Atlanta-based pianist Gary Motley recorded a series of solo piano tributes to different musicians during the 1990s; this collection focuses on songs composed by (or associated with) Dave Brubeck. Motley seems to prefer to slow down the tempos of many of Brubeck's compositions in order to take a more introspective approach (especially "In Your Own Sweet Way," "Three to Get Ready," and "Bossa Nova U.S.A."); he sticks to more predictable treatments of "Summer Song" and "It's a Raggy Waltz." Motley's disguised introduction to Paul Desmond's "Take Five" emulates Brubeck's tendency in later years to have fun occasionally stumping his audiences (and once in a while, his quartet!) during concerts. The second half of the CD concentrates on standards. Brubeck was the first jazz musician to record "Someday My Prince Will Come"; Motley's arrangement concentrates on the luster of this jazz standard (which was introduced in the Disney film Snow White), avoiding the buoyant, lively approach preferred by Brubeck. Perhaps the greatest surprise is the inclusion of George Gershwin's "I Loves You, Porgy," a piece one doesn't normally associate with Brubeck. Perhaps Motley heard Brubeck conjure it up from his memory during one of his frequent concerts in Atlanta. Although this is an enjoyable disc, Motley at times seems a little bit too conservative. The biggest problems are associated with the packaging; a trio of different composers is credited with writing Brubeck's "Summer Song" (obviously there is more than one piece by that name), and the unflattering color portrait of the composer (likely adapted from a photo taken in the early '70s) makes a rather bizarre cover. But the sincerity of Gary Motley's salute to Dave Brubeck is never in doubt.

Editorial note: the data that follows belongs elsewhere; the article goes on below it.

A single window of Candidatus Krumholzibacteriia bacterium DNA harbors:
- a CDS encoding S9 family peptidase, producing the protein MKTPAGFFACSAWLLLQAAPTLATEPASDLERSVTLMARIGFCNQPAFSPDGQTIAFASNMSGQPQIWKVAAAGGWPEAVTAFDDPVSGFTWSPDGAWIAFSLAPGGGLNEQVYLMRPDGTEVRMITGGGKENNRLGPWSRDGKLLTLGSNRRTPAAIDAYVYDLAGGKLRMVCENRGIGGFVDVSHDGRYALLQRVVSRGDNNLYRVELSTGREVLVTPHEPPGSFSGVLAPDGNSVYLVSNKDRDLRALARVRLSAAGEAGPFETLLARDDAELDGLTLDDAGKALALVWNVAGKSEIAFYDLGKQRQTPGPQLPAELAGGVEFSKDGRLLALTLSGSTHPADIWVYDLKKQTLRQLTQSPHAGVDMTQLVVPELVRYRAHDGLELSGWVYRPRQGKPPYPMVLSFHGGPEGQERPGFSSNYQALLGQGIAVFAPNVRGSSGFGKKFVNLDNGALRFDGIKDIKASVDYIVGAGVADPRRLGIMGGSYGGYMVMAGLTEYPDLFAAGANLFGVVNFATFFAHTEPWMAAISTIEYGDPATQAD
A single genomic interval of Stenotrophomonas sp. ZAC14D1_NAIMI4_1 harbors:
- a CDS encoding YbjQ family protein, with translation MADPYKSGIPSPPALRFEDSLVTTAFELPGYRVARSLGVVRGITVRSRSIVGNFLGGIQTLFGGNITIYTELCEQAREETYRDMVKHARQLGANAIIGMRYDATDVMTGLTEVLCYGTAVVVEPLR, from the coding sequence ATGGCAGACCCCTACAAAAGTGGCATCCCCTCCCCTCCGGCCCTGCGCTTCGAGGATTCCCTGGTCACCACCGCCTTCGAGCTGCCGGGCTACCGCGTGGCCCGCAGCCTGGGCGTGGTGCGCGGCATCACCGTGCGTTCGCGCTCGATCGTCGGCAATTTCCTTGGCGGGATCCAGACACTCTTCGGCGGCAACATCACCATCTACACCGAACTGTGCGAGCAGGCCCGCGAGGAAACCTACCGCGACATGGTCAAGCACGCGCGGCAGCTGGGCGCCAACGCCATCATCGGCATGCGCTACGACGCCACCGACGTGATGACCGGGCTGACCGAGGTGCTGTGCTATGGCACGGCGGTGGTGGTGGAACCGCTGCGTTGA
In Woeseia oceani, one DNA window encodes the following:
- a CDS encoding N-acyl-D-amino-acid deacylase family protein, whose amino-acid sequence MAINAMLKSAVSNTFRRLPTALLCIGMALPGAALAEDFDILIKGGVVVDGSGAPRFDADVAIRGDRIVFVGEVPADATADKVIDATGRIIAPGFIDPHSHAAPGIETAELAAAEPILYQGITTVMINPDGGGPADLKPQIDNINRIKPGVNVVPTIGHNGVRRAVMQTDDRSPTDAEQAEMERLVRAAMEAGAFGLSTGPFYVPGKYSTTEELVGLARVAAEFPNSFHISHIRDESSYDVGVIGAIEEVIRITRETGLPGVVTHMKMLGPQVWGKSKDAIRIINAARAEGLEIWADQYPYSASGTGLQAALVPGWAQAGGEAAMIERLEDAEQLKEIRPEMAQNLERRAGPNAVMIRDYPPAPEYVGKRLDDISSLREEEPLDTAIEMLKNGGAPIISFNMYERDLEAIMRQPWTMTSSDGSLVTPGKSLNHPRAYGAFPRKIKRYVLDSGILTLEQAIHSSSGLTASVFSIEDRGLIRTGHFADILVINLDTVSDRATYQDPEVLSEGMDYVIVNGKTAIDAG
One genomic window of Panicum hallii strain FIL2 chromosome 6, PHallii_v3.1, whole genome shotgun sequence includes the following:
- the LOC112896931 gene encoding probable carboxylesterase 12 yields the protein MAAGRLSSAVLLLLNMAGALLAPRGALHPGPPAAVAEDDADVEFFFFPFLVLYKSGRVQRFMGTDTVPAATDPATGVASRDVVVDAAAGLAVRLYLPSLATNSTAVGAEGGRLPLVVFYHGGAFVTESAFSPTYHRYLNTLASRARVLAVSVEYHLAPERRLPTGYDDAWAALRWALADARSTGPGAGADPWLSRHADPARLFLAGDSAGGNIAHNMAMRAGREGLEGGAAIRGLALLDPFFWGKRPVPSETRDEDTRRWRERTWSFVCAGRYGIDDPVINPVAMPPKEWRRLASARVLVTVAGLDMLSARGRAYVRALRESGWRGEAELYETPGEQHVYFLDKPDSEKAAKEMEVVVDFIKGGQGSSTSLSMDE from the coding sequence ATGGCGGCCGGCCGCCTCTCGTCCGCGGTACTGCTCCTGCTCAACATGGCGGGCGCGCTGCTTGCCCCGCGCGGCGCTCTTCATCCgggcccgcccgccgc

Echoes of Brubeck Review
by Ken Dryden